1. Original premise
2. Unique protagonist career
3. Thriller elements
4. Memorable scenes
5. Relatively happy ending for the protagonist
GREG lives alone with his dog ever since his wife KAREN left him for RICK, the leader of a notorious motorcycle gang. Greg is upset, but he just wants to get the divorce finalized and move on. However, Rick’s making that impossible by having the BIKERS in his gang terrorize Rick every chance they get. They drive by the house and rev their engines all hours of the day, and they begin to threaten his COWORKERS. Greg is a maintenance man for apartment complexes, and they’re supposed to work in teams of two. Suddenly, no one wants to work with him anymore. The chapter Rick leads is of a nationwide gang with quite a far reach, so Greg doesn’t even feel he can go to the police. So far, he’s been turning a blind eye, and he refuses to fight them. He and his brother JIMMY buy guns just in case, but word of that gets back to Rick and the attacks escalate. Bottles with bullets in them are now being thrown at Greg’s house, alarming his neighbors. He’s accosted in parking lots and followed on the highway, where BIKERS try to drive him off the road and he’s forced to throw beer bottles at them to escape.
What’s worse, Karen insists on still coming in and out of the house with the dog as if she still lives there.
On the bright side, he reconnects with SANDY, a divorcee and single mother he went to high school with. He feels like he’s finally healing and moving on. However, the wedge between Greg and his coworkers is being driven in deeper, and they’ve begun to bully him, too. This makes his BOSS begin to reconsider his employment, and he starts writing Greg up every chance he gets.
Greg’s manager KENNY tries to stand up for him. Greg was forced to sell his car when Karen left to pay off hers, and he’s in a tight spot with trying to sell the house. A FRIEND of Greg’s tells him the bikers just want him to fight back once, and they’ll purposely lose to him. He tries to fight the next TWO BIKERS who come to throw a bottle at his house, but they beat him up. Greg is fired for his accidental involvement with the bikers, as it’s hurting his work. Kenny sets him up with a job in Alabama. Greg reaches out to Sandy to talk things through, but she tells him she was warned to stay away from Greg for the safety of her children. He decides to leave, knowing Jimmy and their MOM will be safer with him gone. In Alabama, Greg is surprised to learn he’s the only white maintenance man on an otherwise Black crew in a predominantly Black housing complex.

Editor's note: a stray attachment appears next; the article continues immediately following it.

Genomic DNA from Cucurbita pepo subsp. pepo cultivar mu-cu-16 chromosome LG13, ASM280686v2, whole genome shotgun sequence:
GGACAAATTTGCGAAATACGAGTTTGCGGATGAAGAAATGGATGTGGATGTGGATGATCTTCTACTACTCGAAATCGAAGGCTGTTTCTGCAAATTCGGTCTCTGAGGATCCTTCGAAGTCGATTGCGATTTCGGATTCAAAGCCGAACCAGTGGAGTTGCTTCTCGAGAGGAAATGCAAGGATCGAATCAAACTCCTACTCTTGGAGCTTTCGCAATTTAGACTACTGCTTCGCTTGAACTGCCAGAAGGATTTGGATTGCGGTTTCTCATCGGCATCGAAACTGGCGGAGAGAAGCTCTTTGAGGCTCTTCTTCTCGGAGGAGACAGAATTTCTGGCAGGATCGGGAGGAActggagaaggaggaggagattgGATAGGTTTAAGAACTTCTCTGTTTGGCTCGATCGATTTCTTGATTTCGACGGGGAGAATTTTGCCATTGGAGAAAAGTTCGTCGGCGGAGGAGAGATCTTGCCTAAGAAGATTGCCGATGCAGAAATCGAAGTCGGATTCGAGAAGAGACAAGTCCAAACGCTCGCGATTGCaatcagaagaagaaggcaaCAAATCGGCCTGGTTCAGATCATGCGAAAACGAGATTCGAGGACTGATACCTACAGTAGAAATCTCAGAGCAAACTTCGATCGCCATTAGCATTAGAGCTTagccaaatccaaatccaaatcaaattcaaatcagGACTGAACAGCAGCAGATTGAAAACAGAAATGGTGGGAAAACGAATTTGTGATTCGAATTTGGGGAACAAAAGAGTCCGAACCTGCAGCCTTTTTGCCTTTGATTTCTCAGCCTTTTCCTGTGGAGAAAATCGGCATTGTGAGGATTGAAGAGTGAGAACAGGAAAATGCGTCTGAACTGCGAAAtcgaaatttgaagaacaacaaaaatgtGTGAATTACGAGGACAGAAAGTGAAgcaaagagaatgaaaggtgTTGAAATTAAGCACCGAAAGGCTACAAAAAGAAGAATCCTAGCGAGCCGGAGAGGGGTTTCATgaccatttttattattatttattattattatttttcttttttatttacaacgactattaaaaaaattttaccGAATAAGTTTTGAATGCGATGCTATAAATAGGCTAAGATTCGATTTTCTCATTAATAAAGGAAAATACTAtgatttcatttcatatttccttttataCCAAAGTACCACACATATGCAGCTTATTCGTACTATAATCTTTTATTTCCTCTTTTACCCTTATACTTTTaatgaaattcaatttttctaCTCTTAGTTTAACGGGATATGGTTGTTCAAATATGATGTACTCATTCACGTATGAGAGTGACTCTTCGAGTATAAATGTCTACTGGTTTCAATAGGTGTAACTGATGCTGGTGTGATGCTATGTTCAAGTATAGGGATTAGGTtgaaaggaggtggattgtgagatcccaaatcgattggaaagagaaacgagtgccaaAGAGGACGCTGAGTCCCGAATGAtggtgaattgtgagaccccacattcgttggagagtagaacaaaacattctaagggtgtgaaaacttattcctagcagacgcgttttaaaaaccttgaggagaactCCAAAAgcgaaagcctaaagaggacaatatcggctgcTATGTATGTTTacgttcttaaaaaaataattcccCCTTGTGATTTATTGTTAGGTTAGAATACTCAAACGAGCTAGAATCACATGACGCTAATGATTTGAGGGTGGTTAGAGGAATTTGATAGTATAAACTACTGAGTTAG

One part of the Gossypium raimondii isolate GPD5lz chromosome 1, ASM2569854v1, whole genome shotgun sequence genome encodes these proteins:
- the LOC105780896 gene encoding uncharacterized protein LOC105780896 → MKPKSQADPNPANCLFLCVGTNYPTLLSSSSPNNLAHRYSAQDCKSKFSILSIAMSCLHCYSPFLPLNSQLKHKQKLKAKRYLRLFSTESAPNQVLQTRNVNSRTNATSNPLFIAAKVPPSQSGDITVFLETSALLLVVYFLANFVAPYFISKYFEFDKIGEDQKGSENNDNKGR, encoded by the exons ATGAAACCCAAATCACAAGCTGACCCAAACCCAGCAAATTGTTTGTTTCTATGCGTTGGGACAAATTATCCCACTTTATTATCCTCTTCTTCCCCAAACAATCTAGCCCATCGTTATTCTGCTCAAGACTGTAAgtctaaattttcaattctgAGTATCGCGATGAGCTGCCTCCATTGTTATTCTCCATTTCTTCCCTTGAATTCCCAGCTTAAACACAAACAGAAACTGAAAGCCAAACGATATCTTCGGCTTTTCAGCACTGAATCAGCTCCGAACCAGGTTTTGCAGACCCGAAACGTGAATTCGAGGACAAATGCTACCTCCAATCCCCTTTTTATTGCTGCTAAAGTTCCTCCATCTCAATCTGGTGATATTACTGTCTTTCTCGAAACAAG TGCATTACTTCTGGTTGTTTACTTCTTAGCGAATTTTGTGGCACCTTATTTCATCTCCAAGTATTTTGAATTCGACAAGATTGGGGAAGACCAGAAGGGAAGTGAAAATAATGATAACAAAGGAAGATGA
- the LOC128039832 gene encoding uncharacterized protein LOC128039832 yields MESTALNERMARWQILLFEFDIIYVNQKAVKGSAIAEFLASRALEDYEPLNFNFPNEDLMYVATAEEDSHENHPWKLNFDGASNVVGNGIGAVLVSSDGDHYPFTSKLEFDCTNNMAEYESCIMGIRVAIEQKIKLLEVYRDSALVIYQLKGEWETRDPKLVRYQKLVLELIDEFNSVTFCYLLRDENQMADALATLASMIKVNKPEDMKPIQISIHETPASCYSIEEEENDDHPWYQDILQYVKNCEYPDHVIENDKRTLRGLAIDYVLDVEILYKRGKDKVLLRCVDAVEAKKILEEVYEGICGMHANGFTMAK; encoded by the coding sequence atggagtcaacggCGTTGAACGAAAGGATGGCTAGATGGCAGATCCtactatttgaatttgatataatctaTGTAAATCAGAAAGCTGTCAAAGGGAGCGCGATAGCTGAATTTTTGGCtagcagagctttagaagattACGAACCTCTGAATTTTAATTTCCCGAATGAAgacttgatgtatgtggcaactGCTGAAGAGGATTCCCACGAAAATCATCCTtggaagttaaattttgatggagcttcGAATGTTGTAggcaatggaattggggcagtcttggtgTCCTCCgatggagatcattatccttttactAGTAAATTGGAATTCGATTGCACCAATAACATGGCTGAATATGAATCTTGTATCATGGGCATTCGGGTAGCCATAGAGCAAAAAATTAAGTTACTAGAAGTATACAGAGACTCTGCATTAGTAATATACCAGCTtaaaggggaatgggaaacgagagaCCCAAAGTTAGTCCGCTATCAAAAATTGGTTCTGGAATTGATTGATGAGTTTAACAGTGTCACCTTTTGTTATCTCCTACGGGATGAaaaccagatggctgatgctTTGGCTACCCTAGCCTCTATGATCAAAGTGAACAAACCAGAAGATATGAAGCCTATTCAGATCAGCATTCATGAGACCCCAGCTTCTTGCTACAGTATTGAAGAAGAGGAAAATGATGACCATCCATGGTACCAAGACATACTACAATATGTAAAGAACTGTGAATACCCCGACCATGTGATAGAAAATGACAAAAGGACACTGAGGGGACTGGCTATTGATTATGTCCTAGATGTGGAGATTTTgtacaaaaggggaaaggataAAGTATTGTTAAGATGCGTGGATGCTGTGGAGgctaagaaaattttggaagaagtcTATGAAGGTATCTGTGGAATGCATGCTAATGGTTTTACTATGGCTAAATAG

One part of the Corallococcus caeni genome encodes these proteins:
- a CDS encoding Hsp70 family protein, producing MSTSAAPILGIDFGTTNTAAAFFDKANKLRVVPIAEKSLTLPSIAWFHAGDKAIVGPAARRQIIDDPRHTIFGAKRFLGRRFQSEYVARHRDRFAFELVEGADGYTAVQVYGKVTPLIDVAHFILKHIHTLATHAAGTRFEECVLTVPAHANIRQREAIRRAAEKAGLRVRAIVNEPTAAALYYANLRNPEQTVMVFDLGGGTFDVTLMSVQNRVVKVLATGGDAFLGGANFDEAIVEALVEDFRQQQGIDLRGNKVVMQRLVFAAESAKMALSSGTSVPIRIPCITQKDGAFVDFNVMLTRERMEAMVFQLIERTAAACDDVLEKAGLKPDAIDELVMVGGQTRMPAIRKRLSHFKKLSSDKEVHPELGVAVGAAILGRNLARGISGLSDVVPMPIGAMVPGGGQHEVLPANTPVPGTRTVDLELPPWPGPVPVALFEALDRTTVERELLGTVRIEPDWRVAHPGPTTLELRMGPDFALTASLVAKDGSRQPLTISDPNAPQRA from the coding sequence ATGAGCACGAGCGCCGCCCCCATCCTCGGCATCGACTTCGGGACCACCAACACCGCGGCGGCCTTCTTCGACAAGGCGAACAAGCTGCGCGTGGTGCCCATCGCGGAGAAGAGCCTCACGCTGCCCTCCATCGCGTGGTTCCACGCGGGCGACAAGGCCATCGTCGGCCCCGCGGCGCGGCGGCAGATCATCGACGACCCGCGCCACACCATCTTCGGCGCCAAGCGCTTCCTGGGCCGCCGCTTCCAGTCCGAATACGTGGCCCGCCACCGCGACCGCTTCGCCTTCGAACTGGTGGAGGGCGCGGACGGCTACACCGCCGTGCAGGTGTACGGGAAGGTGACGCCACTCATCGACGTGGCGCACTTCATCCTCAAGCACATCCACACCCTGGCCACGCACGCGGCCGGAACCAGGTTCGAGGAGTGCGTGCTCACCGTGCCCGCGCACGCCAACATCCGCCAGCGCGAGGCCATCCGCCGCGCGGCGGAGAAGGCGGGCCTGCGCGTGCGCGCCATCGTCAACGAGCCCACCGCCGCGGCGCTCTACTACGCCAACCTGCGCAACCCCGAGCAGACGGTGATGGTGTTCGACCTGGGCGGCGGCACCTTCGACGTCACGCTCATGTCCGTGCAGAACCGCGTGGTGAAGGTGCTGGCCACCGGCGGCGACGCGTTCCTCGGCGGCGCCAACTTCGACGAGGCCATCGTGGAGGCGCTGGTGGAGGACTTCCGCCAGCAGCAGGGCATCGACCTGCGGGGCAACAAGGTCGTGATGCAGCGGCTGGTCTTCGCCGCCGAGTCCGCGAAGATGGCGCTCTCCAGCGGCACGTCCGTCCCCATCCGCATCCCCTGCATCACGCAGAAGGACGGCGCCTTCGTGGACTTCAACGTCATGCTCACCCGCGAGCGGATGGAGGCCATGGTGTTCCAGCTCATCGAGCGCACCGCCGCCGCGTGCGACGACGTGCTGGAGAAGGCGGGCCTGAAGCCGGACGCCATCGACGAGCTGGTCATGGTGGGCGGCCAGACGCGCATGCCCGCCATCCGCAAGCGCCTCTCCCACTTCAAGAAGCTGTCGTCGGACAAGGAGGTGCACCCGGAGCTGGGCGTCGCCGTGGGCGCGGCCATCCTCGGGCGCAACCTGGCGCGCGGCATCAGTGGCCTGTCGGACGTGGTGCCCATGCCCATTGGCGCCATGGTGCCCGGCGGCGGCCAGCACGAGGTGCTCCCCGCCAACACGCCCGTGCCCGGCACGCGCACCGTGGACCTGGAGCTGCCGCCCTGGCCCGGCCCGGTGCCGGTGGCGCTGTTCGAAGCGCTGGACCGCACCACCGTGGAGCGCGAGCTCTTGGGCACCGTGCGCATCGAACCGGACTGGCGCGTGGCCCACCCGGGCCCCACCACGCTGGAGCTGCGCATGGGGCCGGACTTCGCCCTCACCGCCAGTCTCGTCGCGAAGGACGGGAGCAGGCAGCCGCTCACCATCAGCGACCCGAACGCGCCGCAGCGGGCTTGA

He meets CHIP, a coworker who’s kind but underperforming. Chip gives everyone nicknames, and Greg joins the ranks as “Gator” after he jumps into a pond filled with the things to save a kitten someone was trying to drown. Soon after, he saves the same kitten from a resident’s python which has gotten loose. He fights the snake and tears its head off, and everyone is shocked by how fearless he is. Rumors begin to circulate about why he’s in Alabama, and many of his coworkers and even the residents start to think he must be running from something awful he did. He tries to tell them the truth, but it sounds just as outlandish. Police come to the apartment complex looking for Greg, and Greg learns that Karen and Rick were killed when someone ran them off the road. The detectives clear him after extensive questioning and a lie detector test, but the police back home also have questions when he flies back for Karen’s funeral. He can prove he wasn’t there when it happened. Unexpectedly, he’ll get Karen’s life insurance and the house since they were still married on paper. Karen’s BROTHER and MOTHER try to sue him for both, but Greg receives a letter Karen sent before her death about how she wanted to get back together. The suit against him is dropped.